Director Anthony Mann (Cimarron, Side Street) was only a handful of films into his lengthy career when he made Strangers in the Night, a slight melodrama attempting to cash in on the sea spray and shadows that made Alfred Hitchcock's Rebecca a big hit a few years earlier.
Released in 1944, Strangers in the Night stars William Terry as Sergeant Johnny Meadows, a soldier discharged from the front after a back injury. Johnny has spent his tour of duty writing a girl he's never seen. Rosemary Blake donated a copy of A Shropshire Lad, a collection of poems that was popular with fighting men, to the Red Cross and put her name and address inside the cover. Johnny wrote her to thank her for the book, and they struck up a correspondence. Now that he's back in the states, Johnny goes to California to meet her, only to find she is not at the cliffside home she shares with her mother (Helene Thimig) and their servant (Edith Barrett, Jane Eyre). No explanation is offered for why Rosemary is gone, she just isn't there.
Further complicating matters, the town has a new doctor, and she's a rather attractive woman. Dr. Leslie Ross (Virginia Grey, The Naked Kiss) immediately rubs old Mrs. Blake the wrong way, but she also rubs Johnny the right way. They met on the train when Johnny spotted that she also had a copy of A Shropshire Lad and thought maybe fate had thrown him another curveball. Mrs. Blake doesn't want this pretty lady doc messing up her plans for her daughter. What will the disturbed old spinster do to stop romance from blossoming while Rosemary is absent from the scene?
Strangers in the Night's story is credited to Philip MacDonald, who was also one of the credited writers on Rebecca, so the comparisons are probably partially intentional. Big houses, maids with mysterious secrets, longing for an absent love--these are all fairly common elements in gothic romances. The main problem with Strangers in the Night is there is no real love story here, nor is there much of a mystery. Even at a scant 56 minutes, the movie goes on too long, drawing out the build-up to the revelation of Rosemary's true whereabouts long after most viewers will have figured it out on their own. The clues the old ladies drop aren't exactly subtle. This would be fine if the reveal itself wasn't so tepidly staged and dully performed (there's a reason why this cast is mostly unknown). Strangers in the Night is a cinematic watched pot (i.e. it never boils).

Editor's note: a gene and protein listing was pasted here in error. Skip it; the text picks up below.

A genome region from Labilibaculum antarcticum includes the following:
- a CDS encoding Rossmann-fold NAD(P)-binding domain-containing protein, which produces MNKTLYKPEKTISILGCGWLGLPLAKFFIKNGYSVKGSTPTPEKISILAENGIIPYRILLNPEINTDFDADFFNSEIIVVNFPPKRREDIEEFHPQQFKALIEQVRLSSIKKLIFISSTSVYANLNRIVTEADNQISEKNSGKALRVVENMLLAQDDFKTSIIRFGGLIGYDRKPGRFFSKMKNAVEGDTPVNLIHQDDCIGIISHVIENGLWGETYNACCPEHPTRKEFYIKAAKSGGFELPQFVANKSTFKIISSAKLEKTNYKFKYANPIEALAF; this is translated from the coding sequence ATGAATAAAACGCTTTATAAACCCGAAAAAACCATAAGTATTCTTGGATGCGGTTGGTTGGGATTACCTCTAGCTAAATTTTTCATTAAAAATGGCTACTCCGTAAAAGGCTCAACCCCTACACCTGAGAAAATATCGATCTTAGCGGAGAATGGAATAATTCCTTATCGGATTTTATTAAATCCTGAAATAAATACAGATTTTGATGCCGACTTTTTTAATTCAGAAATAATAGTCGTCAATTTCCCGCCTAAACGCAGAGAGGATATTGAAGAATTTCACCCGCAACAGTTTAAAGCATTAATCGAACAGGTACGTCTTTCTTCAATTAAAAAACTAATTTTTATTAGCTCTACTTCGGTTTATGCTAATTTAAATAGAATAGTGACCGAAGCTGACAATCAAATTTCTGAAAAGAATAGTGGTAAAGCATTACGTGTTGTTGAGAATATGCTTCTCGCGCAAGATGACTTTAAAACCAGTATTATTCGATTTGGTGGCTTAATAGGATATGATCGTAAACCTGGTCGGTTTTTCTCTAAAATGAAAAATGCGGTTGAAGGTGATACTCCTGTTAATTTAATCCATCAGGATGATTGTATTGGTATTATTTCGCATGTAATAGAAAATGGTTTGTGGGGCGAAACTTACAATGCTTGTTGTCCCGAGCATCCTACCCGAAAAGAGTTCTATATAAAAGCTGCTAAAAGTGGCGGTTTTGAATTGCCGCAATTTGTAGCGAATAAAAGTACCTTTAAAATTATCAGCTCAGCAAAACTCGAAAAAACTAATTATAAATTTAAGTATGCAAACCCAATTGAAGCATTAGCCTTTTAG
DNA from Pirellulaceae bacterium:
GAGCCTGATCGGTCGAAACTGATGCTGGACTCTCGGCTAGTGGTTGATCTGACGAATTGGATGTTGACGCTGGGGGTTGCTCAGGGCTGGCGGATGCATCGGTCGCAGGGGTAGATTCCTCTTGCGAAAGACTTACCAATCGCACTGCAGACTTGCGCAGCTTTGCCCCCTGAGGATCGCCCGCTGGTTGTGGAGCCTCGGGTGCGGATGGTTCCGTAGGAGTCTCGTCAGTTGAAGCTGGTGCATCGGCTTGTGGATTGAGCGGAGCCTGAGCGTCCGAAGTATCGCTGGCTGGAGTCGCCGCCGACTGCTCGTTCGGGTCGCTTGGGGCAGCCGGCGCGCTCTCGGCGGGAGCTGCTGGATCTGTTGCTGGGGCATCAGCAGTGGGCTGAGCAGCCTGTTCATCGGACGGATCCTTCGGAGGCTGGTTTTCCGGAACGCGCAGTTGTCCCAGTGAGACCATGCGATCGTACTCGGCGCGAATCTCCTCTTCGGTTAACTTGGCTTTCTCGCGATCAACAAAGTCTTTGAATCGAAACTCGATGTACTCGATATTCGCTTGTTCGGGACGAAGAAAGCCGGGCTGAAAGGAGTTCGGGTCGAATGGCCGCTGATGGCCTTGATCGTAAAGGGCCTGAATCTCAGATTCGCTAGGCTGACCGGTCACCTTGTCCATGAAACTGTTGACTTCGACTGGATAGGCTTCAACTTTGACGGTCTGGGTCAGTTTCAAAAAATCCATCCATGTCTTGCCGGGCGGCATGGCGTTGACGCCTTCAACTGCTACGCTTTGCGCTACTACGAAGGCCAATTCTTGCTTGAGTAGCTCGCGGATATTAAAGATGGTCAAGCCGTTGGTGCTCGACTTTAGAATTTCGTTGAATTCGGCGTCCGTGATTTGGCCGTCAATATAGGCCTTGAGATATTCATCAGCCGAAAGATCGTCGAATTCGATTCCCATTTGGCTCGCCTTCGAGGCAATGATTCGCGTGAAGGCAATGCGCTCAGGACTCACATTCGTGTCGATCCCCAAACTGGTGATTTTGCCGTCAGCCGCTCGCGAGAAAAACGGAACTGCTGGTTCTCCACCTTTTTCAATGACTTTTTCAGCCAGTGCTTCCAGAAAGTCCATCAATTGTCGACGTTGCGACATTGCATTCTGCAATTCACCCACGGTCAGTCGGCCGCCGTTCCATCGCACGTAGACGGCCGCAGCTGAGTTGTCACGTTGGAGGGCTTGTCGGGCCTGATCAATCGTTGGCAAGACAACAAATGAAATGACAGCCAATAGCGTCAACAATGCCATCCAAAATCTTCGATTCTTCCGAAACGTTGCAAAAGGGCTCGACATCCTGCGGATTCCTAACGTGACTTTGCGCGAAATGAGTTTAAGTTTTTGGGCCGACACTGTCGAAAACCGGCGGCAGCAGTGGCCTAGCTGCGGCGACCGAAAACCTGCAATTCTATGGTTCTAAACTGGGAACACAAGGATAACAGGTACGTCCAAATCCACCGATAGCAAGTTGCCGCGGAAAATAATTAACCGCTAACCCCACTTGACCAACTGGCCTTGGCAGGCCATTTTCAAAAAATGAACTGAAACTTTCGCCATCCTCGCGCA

The one positive is that at least the movie looks great. Anthony Mann was already an efficient storyteller, and cinematographer Reggie Lanning (Sands of Iwo Jima) takes a non-fussy approach to each frame, saving the trickier shots for when they best enhance the story. Any of the paranoia the film does manage to muster is almost entirely down to his camera spying through half-opened doors, lurking in the shadows and eavesdropping on whispered schemes. It's just too bad Strangers in the Night never goes further in, content instead to stay on the outside of a tale that is really all about the interior. A psychological thriller has to be about more than the surface, there actually has to be something hiding in the dark corners for when the light is finally turned in their direction.